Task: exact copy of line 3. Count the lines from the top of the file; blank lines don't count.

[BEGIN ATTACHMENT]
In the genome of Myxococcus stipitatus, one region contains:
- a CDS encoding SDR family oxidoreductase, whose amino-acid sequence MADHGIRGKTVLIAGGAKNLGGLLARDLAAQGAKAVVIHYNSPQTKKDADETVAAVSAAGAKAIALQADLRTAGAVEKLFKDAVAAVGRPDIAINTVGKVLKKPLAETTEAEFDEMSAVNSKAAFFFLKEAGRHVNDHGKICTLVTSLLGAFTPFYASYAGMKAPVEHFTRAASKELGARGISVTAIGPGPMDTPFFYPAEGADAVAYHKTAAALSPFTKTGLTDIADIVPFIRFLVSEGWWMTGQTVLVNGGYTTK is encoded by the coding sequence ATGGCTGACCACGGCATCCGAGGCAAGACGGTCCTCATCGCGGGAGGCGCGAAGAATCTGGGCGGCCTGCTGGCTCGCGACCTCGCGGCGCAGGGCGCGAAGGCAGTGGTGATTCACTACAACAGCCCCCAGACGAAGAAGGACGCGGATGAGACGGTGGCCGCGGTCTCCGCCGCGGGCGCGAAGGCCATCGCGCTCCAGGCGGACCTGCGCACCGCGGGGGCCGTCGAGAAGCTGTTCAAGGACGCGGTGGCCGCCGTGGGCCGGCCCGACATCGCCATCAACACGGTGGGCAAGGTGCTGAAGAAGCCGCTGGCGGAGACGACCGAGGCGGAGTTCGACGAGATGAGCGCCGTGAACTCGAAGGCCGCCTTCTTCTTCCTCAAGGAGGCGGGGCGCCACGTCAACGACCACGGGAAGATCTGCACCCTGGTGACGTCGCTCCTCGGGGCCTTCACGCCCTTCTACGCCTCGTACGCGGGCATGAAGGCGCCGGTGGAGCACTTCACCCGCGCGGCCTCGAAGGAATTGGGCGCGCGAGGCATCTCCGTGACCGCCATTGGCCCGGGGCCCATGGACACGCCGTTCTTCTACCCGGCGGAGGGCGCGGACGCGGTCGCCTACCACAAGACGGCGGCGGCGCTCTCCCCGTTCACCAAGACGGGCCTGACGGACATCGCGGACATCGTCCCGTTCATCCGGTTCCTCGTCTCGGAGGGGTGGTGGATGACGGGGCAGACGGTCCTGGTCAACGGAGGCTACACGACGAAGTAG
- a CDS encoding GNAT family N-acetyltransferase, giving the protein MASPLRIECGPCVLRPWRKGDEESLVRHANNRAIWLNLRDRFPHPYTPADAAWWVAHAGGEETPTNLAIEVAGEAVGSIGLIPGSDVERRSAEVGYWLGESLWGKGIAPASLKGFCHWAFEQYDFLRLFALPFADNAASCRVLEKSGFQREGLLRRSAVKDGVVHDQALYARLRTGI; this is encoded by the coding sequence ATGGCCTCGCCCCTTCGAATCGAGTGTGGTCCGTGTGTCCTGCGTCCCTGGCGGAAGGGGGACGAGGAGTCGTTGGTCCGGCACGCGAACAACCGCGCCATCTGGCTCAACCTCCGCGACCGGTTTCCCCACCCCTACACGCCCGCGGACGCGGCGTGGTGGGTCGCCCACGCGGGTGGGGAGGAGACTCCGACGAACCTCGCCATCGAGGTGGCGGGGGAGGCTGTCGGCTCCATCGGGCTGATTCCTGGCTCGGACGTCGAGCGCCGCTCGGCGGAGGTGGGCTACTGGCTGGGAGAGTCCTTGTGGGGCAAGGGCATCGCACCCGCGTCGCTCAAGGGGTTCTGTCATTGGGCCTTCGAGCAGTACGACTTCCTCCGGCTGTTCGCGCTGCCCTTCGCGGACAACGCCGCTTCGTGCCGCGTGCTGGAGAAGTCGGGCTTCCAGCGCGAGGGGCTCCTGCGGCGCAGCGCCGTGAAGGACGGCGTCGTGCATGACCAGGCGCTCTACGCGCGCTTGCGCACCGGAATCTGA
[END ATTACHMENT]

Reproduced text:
- a CDS encoding GNAT family N-acetyltransferase, giving the protein MASPLRIECGPCVLRPWRKGDEESLVRHANNRAIWLNLRDRFPHPYTPADAAWWVAHAGGEETPTNLAIEVAGEAVGSIGLIPGSDVERRSAEVGYWLGESLWGKGIAPASLKGFCHWAFEQYDFLRLFALPFADNAASCRVLEKSGFQREGLLRRSAVKDGVVHDQALYARLRTGI; this is encoded by the coding sequence ATGGCCTCGCCCCTTCGAATCGAGTGTGGTCCGTGTGTCCTGCGTCCCTGGCGGAAGGGGGACGAGGAGTCGTTGGTCCGGCACGCGAACAACCGCGCCATCTGGCTCAACCTCCGCGACCGGTTTCCCCACCCCTACACGCCCGCGGACGCGGCGTGGTGGGTCGCCCACGCGGGTGGGGAGGAGACTCCGACGAACCTCGCCATCGAGGTGGCGGGGGAGGCTGTCGGCTCCATCGGGCTGATTCCTGGCTCGGACGTCGAGCGCCGCTCGGCGGAGGTGGGCTACTGGCTGGGAGAGTCCTTGTGGGGCAAGGGCATCGCACCCGCGTCGCTCAAGGGGTTCTGTCATTGGGCCTTCGAGCAGTACGACTTCCTCCGGCTGTTCGCGCTGCCCTTCGCGGACAACGCCGCTTCGTGCCGCGTGCTGGAGAAGTCGGGCTTCCAGCGCGAGGGGCTCCTGCGGCGCAGCGCCGTGAAGGACGGCGTCGTGCATGACCAGGCGCTCTACGCGCGCTTGCGCACCGGAATCTGA